Sreih A.,Yale University |
Sreih A.,Rush University Medical Center |
Ezzeddine R.,Bristol Myers Squibb |
Leng L.,Yale University |
And 19 more authors.
Arthritis and Rheumatism | Year: 2011
Objective To study the effect of the innate cytokine macrophage migration inhibitory factor (MIF) on the susceptibility and severity of systemic lupus erythematosus (SLE) in a multinational population of 1,369 Caucasian and African American patients. Methods Two functional polymorphisms in the MIF gene, a -794 CATT 5-8 microsatellite repeat (rs5844572) and a -173 G/C single-nucleotide polymorphism (rs755622), were assessed for association with SLE in 3,195 patients and healthy controls. We also measured MIF plasma levels in relation to genotypes and clinical phenotypes, and assessed Toll-like receptor 7 (TLR-7)-stimulated MIF production in vitro. Results Both Caucasians and African Americans with the high-expression MIF haplotype -794 CATT 7/-173*C had a lower incidence of SLE (in Caucasians, odds ratio [OR] 0.63, 95% confidence interval [95% CI] 0.53-0.89, P = 0.001; in African Americans, OR 0.46, 95% CI 0.23-0.95, P = 0.012). In contrast, among patients with established SLE, reduced frequencies of low-expression MIF genotypes (-794 CATT 5) were observed in those with nephritis, those with serositis, and those with central nervous system (CNS) involvement when compared to patients without end-organ involvement (P = 0.023, P = 0.005, and P = 0.04, respectively). Plasma MIF levels and TLR-7-stimulated MIF production in vitro reflected the underlying MIF genotype of the studied groups. Conclusion These findings suggest that MIF, which has both proinflammatory properties and macrophage and B cell survival functions, exerts a dual influence on the immunopathogenesis of SLE. High-expression MIF genotypes are associated with a reduced susceptibility to SLE and may contribute to an enhanced clearance of infectious pathogens. Once SLE develops, however, low-expression MIF genotypes may protect from ensuing inflammatory end-organ damage. © 2011 by the American College of Rheumatology. Source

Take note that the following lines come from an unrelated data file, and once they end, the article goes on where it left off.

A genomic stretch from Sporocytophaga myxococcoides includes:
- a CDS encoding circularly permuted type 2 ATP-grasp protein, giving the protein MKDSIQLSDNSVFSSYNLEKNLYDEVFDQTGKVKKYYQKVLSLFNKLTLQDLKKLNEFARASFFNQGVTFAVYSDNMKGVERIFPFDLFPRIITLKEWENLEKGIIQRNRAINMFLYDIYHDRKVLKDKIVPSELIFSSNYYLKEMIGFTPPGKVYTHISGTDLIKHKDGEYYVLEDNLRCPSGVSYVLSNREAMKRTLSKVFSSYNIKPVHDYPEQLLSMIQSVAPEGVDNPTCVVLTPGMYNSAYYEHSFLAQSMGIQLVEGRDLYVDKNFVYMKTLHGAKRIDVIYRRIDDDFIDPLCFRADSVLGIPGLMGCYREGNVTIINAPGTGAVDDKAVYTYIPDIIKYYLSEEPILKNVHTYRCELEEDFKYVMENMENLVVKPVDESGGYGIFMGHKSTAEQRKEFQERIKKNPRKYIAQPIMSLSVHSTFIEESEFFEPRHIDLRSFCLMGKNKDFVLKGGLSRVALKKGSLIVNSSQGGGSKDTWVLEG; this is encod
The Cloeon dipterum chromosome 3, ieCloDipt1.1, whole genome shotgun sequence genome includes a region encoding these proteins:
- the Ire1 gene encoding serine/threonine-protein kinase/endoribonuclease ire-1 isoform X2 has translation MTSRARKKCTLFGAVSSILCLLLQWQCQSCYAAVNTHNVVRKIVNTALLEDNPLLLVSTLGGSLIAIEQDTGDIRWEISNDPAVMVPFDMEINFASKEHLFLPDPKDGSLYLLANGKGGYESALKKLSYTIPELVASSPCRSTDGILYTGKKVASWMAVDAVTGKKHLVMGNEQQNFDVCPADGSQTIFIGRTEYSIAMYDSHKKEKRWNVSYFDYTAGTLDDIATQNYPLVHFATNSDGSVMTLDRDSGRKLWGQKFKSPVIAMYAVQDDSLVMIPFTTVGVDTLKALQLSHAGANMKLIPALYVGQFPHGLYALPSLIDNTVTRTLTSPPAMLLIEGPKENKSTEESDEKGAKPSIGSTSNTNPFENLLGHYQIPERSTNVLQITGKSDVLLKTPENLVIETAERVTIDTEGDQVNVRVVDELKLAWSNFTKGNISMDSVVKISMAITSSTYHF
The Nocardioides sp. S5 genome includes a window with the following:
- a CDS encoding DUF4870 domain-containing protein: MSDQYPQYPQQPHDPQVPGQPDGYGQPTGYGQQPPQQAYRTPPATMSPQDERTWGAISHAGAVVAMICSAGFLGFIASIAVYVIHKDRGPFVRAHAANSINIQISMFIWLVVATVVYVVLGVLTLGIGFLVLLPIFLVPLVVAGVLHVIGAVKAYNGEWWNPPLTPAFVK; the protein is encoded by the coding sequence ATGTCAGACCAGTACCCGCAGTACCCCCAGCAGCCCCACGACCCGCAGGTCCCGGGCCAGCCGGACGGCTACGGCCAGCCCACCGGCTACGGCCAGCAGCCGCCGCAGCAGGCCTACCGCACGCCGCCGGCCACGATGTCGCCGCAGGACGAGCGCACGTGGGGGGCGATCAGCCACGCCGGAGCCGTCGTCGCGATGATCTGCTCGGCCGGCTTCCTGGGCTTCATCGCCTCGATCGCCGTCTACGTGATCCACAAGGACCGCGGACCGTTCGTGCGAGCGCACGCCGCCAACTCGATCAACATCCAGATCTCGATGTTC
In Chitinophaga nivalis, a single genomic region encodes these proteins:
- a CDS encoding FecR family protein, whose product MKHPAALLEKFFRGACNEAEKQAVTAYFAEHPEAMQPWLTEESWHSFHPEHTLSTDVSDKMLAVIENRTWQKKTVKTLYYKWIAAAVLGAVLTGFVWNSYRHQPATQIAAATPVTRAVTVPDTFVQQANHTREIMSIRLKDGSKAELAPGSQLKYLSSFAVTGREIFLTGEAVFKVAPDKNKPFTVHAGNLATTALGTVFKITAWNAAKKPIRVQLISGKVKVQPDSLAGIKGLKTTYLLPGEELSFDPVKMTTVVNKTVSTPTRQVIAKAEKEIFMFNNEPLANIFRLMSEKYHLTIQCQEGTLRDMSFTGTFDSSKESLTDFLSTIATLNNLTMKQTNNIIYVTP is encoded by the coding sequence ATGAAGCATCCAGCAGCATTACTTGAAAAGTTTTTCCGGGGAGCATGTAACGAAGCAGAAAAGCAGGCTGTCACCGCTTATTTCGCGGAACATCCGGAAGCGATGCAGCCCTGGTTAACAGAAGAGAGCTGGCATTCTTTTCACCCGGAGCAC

Baranchuk A.,Queens University |
Femenia F.,Hospital Espanol |
Lopez-Diez J.C.,Hospital Militar |
Muratore C.,Hospital Fernandez |
And 7 more authors.
Annals of Noninvasive Electrocardiology | Year: 2014
Background: Main causes of death in chronic Chagas' cardiomyopathy (CChC) are progressive congestive heart failure and sudden cardiac death. Implantable cardioverter defibrillators (ICD) have been proved an effective therapy to prevent sudden death in patients with CChC. Identification of predictors of sudden death remains a challenge. Objective: To determine whether surface fragmented ECG (fQRS) helps identifying patients with CChC and ICDs at higher risk of presenting appropriate ICD therapies. Methods: Multicenter retrospective study. All patients with CChC and ICDs were analyzed. Clinical demographics, surface ECG, and ICD therapies were collected. Results: A total of 98 patients were analyzed. Another four cases were excluded due to pacing dependency. Mean age was 55.5 ± 10.4 years, male gender 65%, heart failure New York Heart Association class I 47% and II 38%. Mean left ventricular ejection fraction (LVEF) 39.6 ± 11.8%. The indication for ICD was secondary prevention in 70% of patients. fQRS was found in 56 patients (59.6%). Location of fragmentation was inferior (57.1%), lateral (35.7%), and anterior (44.6%). Rsr pattern was the more prevalent (57.1%). Predictors of appropriate therapy in the multivariate model were: increased age (P = 0.01), secondary prevention indication (P = 0.01), ventricular pacing >50% of the time (P = 0.004), and LVEF <30% (P = 0.01). The presence of fQRS did not identify patients at higher risk of presenting appropriate therapies delivered by the ICD (P = 0.87); regardless of QRS interval duration. Conclusions: fQRS is highly prevalent among patients with CChC. It has been found a poor predictor of appropriate therapies delivered by the ICD in this population. ©2013 Wiley Periodicals, Inc. Source
Lofgren S.E.,Uppsala University |
Frostegard J.,Karolinska University Hospital |
Truedsson L.,Lund University |
Pons-Estel B.A.,Sanatorio Parque |
And 10 more authors.
Genes and Immunity | Year: 2012